For carrier samples, the sequence of a given region from all clones amplified from a carrier was aligned and compared with the standard sequence described above with mutated bases corrected. When a nucleotide substitution occurred in all clones, it was considered a polymorphism and excluded from the mutation repertoire.

cDNA synthesis and quantitative real-time RT-PCR.

Total RNA was extracted from transfectants using Trizol reagent (Invitrogen, Carlsbad, CA). RNA was treated with DNase I (Invitrogen) to eliminate the genomic DNA. cDNA was synthesized from 1 μg of total RNA with the Superscript preamplification system (Invitrogen) according to the manufacturer's protocol. cDNA product was quantified by real-time reverse transcription-PCR (RT-PCR) with power SYBR green PCR master mix and 7900HT fast real-time PCR system (both from Applied Biosystems) according to the manufacturer's instructions. The specific primers for the hA3G gene were 5′-CGCGTGCCACCATGAAGATC-3′ (forward) and 5′-TGTGGGTGGATCCATCGAGT-3′ (reverse). The specific primers for the human AID gene were 5′-TTCACCGCGCGCCTCTACTT-3′ (forward) and 5′-GCTGTCTGGAGAGACGAACT-3′ (reverse). Target cDNA was normalized to the amount of endogenous mRNA of ACTB. The primers used for ACTB were 5′-AGGCCAACCGCGAGAAGATG-3′ (forward) and 5′-CCAGAGGCGTACAGGGATAG-3′ (reverse). PCRs were carried out in triplicate. Data were analyzed by the comparative threshold cycle (CT) method according to protocols of the manufacturer (Applied Biosystems).

In vitro editing of the HTLV-1 genome by hA3G.

QT6 quail cells were transfected with an infectious molecular clone of HTLV-1 (pX1MT-M) (30) in the presence or absence of the hA3G expression plasmid. Twenty-four hours posttransfection, HTLV-1-producing QT6 cells were treated with 200 μg/ml of mitomycin C at 37°C for 30 min, washed well, and then cocultivated 1:1 with fresh QT6 cells (13). Seventy-two hours later, the cells were collected, and genomic DNA was extracted. hA3G-mediated DNA hypermutation was detected using three-dimensional (3D) PCR that allows differential amplification of G-to-A hypermutants using a Taq DNA polymerase as previously described (25). The first round of PCR was performed with a denaturation temperature of 94°C using the primer pair 5′-CTGCAGATACAAAGTTAACC-3′ (forward) and 5′-TGGAGGAAGGAGGGTGGAAT-3′ (reverse). PCR conditions were as follows: an initial step of 5 min at 94°C; 35 cycles, with 1 cycle consisting of 30 s at 94°C, 30 s at 58°C, and 30 at 72°C; and a final extension step of 10 min at 72°C. Then, 0.5 μl of the first-round reaction product was used as the template for the second round of PCR using the following primers: 5′-CCATGCTTATTATCAGCCCA-3′ (forward) and 5′-GTTGGGGGTTGTATGAGTGA-3′ (reverse). The PCR program was the same as for the first round of reaction except that the denaturation gradient ranged from 94 to 82°C. PCR products were purified and cloned, and up to 20 clones were sequenced.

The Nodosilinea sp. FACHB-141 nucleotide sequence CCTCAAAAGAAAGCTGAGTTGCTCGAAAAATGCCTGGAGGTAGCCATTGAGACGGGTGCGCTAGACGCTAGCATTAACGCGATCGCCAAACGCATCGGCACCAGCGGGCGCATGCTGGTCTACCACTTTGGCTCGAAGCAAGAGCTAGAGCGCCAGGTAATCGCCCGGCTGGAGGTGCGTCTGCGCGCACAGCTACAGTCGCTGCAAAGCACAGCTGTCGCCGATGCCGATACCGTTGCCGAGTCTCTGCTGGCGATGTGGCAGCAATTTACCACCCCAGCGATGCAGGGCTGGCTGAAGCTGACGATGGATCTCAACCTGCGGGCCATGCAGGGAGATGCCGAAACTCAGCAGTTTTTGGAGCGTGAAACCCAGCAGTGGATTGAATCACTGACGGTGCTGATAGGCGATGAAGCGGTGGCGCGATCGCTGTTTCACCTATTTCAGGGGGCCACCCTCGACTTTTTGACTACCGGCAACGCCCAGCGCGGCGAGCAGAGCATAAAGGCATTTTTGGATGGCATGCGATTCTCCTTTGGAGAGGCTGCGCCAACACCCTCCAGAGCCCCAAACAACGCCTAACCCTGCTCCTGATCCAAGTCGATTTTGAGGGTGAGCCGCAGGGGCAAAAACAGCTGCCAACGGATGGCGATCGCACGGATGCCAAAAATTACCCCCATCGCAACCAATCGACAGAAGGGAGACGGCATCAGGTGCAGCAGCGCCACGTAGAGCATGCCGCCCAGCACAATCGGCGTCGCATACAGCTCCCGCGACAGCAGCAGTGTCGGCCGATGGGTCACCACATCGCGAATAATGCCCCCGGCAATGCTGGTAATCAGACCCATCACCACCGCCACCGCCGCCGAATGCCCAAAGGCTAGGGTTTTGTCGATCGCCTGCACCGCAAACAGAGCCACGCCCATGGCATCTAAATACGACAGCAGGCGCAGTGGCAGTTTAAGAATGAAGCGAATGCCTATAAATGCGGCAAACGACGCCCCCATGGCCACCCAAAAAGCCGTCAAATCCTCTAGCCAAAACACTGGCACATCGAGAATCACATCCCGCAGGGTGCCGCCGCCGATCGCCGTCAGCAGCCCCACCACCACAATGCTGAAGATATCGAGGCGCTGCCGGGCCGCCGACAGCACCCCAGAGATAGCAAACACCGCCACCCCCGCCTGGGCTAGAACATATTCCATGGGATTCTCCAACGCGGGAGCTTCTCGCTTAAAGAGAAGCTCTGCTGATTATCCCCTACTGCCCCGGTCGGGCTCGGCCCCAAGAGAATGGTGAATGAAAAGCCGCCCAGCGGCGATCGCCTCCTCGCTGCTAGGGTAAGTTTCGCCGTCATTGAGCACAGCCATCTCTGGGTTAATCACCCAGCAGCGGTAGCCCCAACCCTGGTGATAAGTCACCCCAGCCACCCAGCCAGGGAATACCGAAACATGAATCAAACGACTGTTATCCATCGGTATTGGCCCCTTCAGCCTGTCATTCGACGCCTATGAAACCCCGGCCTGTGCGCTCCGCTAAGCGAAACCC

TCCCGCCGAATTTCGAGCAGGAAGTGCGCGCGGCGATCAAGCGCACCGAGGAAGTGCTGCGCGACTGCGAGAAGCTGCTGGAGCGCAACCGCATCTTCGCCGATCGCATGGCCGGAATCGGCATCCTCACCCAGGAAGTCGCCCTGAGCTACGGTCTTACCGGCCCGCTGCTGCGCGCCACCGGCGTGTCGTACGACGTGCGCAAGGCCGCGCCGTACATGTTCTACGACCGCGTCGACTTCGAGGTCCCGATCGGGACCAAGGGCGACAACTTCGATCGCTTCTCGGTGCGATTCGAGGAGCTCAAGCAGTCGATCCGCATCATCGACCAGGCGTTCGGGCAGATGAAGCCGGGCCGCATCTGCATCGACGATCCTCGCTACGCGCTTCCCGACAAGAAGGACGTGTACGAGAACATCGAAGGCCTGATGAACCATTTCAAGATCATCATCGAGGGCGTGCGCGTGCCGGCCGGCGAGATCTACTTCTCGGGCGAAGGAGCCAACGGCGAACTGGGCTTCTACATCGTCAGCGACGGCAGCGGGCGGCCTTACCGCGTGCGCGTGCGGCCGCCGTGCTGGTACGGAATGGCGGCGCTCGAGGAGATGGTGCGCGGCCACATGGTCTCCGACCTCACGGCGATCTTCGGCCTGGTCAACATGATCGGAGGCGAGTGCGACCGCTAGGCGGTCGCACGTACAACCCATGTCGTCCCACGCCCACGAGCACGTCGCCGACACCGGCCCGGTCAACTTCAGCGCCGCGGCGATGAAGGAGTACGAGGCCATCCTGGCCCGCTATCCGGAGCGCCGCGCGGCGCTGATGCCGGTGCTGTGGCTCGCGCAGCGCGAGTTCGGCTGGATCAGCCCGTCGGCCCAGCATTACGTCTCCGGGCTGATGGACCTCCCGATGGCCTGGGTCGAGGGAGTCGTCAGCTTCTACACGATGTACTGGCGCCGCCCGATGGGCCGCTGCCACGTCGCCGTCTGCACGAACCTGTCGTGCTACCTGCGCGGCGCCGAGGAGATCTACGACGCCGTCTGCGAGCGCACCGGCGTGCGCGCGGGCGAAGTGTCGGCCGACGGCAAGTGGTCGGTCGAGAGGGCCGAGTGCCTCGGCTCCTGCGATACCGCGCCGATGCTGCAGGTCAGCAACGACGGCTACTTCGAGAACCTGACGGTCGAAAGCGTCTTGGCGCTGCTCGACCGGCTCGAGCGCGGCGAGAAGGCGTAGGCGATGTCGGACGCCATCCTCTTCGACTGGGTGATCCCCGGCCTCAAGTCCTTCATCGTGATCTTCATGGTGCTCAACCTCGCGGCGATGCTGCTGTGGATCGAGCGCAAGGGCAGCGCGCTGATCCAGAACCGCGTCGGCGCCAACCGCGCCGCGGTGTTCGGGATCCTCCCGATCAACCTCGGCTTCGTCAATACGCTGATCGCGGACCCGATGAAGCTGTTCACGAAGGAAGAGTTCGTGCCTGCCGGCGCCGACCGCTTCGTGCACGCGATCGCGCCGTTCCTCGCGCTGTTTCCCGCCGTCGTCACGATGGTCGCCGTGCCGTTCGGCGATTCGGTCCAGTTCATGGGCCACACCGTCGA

Nucleotide sequence accession number.

The nucleotide sequence of ATL-25, selected as the standard sequence, has been submitted to the DDBJ (DNA Data Bank of Japan) database under accession number AB513134.

RESULTS

HTLV-1 proviral sequence changes in ATL.

Previous studies showed that Tax expression was frequently lost by genetic changes in the tax gene, by DNA methylation of the 5′LTR, and by deletion of the 5′LTR (29). Similarly, although not well studied thus far, the expression of other viral proteins might also be lost through genetic changes in the provirus sequence. To analyze the genetic changes of the HTLV-1 provirus in ATL cells, we determined the entire sequence of the provirus (9,034 bp) in 60 ATL cases. For this study, we chose ATL cases with HTLV-1 proviruses containing both LTRs. As shown in Table Table1,1, we detected genetic changes (nonsense mutations, deletions, and insertions) in the coding regions of viral genes in 28 of 60 ATL cases (46.7%). Deletions in the proviruses were detected in 27 cases (45%), while insertions were found in 10 cases (16.7%) (see Table S1 in the supplemental material). These deletions and insertions resulted in the loss or truncation of protein(s) in 18 cases (Table (Table1;1; also see Table S1 in the supplemental material).

TABLE 1.
Abortive genetic changes of HTLV-1 viral genes in 60 ATL casesa

Nonsense mutations, deletions, and insertions in the viral genes were found in all viral genes except the HBZ gene (Table (Table1).1). Since the p30 and p13 genes use an identical coding frame, the same mutations generate nonsense changes in both p30 and p13 (Fig. (Fig.1).1). The frequency of genetic changes in the tax gene was 16.7% (10/60) (Table (Table1),1), which was higher than in previous studies (7, 41). Of a total of 29 nonsense mutations, 27 preferentially accumulated in tryptophan codons (27/29 [93.1%]) (see Table S2 in the supplemental material). Since the tryptophan codon is TGG, a G-to-A mutation generates either a TGA or a TAG stop codon. In one nonsense mutation, the codon for arginine (CGA) was converted to the TGA stop codon by a C-to-T mutation. Interestingly, nonsense mutations tended to accumulate in the same cases (Table (Table11).